A freshly rejected story. It was written during that flash fiction course I mentioned in another post. The story probably could have been stretched out more if I wasn’t writing by the rules of flash fiction.
By Ronald Cypress
The small radio that Melissa had constructed didn’t look remarkable, but the thirteen-year-old girl swore that it was powerful enough to reach another galaxy. Before using it to contact the boy from space, the radio had been used to earn Melissa second place at her school’s science fair. While assembling it there was nothing that suggested the radio would be able to reach another planet. At the time that the prize was given to Melissa, the radio had only been able to pick up most of the stations that any other radio could. There was heavy static on many of the channels, and Melissa believed that was what kept her from coming in first place.
“I think it was the alien interference.” Melissa told her dad a few weeks after the science fair. “That’s why there was so much static.”
She had told both of her parents about the alien voice her radio was able to pick up as soon as she began hearing it. Her parents had initially ignored her and didn’t address the issue until the next night. Melissa had tuned her radio to the channel that the alien voice usually came through. Her parents stood and listened, waiting to hear the voice that Melissa had described to them. The only thing they heard was static.
“Maybe they’re asleep,” Melissa’s father said. He and his wife smiled at each other. “It is pretty late.”
“He’s not asleep,” Melissa said. She pulled the radio towards her and began talking into the speaker. “Hello? Hello?”
“Darling.” Her mom put her hand on Melissa’s shoulder. “It’s not that kind of radio.”
“I know.” Melissa looked up at her mom. “But we communicated this way before. He spoke some English to me.”
“Okay,” her dad said. “Well, we’re off to bed. If the voice comes back on the radio, and it happens at a time when we’re awake, you just let us know.”
Her parents left the room. Melissa realized that she wasn’t going to win them over. It was going to be hard to get anyone to believe what was coming through her radio. Even Melissa had some doubts about what she was hearing.
The voice came back shortly after Melissa’s parents left the room. It would continue to come through the radio and talk to her while she was alone. At first, most of the words sounded unintelligible, but the more she listened to it the more Melissa was able to understand the alien. It wasn’t long before the two were frequently corresponding.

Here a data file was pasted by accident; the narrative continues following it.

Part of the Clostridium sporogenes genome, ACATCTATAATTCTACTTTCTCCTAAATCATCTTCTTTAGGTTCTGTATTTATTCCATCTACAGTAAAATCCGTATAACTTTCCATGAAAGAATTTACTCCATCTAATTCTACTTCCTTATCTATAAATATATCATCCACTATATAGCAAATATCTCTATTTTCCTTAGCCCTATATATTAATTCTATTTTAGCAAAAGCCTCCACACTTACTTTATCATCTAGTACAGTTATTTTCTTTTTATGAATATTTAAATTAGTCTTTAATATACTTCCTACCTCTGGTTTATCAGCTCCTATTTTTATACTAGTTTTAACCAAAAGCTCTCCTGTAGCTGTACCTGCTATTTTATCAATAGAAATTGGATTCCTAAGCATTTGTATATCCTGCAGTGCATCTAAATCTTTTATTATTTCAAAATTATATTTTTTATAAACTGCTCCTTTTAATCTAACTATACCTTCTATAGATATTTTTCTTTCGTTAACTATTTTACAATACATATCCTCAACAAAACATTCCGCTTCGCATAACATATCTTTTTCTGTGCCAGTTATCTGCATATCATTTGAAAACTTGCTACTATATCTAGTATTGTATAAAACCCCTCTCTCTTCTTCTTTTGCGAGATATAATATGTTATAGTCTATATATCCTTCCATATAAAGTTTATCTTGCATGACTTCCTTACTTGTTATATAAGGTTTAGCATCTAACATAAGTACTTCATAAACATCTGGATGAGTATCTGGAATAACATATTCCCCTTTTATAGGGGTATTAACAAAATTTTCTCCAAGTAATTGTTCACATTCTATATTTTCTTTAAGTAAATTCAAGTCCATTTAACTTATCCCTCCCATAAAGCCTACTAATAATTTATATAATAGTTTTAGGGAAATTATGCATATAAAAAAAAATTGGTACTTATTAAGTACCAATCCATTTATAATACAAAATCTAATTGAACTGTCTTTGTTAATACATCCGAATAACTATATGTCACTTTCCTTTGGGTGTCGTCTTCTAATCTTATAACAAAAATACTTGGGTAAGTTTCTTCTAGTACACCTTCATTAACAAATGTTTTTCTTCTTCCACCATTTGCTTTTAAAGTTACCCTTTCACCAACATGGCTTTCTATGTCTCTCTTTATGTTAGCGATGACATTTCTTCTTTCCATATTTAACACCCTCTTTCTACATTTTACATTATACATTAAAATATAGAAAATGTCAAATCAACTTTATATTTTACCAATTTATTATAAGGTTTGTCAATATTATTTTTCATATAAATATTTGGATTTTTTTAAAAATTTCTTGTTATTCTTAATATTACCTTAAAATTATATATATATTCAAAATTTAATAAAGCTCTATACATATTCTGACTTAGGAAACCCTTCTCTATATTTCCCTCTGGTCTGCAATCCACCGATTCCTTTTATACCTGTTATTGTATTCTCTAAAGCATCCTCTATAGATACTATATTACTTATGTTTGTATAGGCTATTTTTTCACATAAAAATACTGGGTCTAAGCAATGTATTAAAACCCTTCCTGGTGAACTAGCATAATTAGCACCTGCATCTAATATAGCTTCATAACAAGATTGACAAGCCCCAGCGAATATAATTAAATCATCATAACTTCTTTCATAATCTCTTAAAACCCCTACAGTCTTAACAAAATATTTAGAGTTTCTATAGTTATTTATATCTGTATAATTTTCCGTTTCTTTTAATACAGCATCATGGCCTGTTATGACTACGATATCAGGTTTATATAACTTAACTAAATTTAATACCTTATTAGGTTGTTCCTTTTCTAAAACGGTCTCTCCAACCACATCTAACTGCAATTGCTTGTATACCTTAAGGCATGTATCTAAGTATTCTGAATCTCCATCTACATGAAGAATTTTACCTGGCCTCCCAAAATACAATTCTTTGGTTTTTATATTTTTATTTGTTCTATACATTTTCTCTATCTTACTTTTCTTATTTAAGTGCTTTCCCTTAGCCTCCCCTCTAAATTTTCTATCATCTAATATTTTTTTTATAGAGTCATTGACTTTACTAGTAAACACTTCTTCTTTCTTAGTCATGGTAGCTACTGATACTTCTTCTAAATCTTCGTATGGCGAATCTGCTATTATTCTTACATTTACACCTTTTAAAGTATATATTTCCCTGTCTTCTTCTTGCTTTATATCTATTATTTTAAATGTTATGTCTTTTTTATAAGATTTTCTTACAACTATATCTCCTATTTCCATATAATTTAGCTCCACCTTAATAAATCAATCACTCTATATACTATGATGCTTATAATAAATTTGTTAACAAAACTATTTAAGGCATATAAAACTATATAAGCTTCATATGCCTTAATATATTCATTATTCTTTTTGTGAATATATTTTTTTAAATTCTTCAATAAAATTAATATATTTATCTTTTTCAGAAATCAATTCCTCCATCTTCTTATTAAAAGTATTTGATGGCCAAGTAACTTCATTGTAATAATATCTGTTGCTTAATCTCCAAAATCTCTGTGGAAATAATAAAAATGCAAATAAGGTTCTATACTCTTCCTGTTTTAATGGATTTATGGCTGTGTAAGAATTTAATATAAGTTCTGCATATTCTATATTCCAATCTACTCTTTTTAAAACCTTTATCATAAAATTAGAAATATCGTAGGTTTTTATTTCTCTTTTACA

No one at school knew about the friend she talked to on her radio. The other kids barely spoke to Melissa, and the ones who did wouldn’t have believed her if she did talk about her new friend. Throughout the school days, Melissa sat alone as often as she could and thought about her friend who was so far away. She realized that she was starting to feel something that was completely new to her. She had planned to keep it a secret but couldn’t stop from telling her dad one evening when they were watching TV together.
“I think I’m in love.” Melissa told her dad.
“In love?” her dad grinned. “In love with who? Some boy on TV?”
“With the boy I talk to on my radio.”
“Last night he told me that he would really like to meet me. He said he wants to make the trip to our planet as soon as he gets his vehicle working. He wants to come visit me.”
“What does this boy look like? Are you sure you want an alien boy visiting you?”
“I don’t know what he looks like. We haven’t talked about that.”
“If he’s from another planet, he could look very different from you. It could be hard to adjust to the way he looks.”
“It doesn’t matter,” Melissa said. She let out an exaggerated sigh. “Whatever he looks like, I will still love him.”
“Okay. Just be sure you let your mom and I know when this boy plans on coming over here.”
Melissa didn’t respond.
Several days later, while she was eating dinner with her parents, Melissa brought up something she considered to be very serious. She told her parents that the boy she had been speaking to on the radio had fixed his vehicle and was on his way to Earth.
“He should reach us in about five days,” Melissa said.
“Right.” her dad didn’t look up from his plate. “What is this boy’s name?”
“It can’t be pronounced in the English language. Or any Earthly language. It’s very native to his planet. We can’t even spell it.”
“How old is this boy?” her mom asked.
“I couldn’t tell you that either. They don’t age the same on his planet.”
“What can you tell us about him?” her dad finally looked at her.
“Just that he’s amazing,” Melissa said. “ He’s smart and funny and very nice. He wants to take me back to his planet. I was thinking that I might go along with him once he gets here. It wouldn’t be for long. I would come back in a year or two.”
Neither one of her parents responded.
Melissa didn’t talk about the boy from the radio again until the Friday night that he was scheduled to arrive at her home. She told her parents that he would be coming for her during the night and that she would see them again soon. Her parents didn’t seem concerned about the possibility of their daughter going off to another planet with a boy they had never met. They weren’t alarmed until the next morning when they went to Melissa’s room and discovered that she was gone.
“She probably just went out to play,” her dad said. “You know how she is.”
“Yeah.” Melissa’s mom agreed.
The two went about their usual Saturday routine and didn’t give much thought about their daughter’s whereabouts until the evening arrived and she was still gone. They called the police and told them about their missing daughter. Whether she had run away or been abducted, her parents could not say. All they knew was that Melissa wasn’t home, and there wasn’t a clue as to where she could have gone.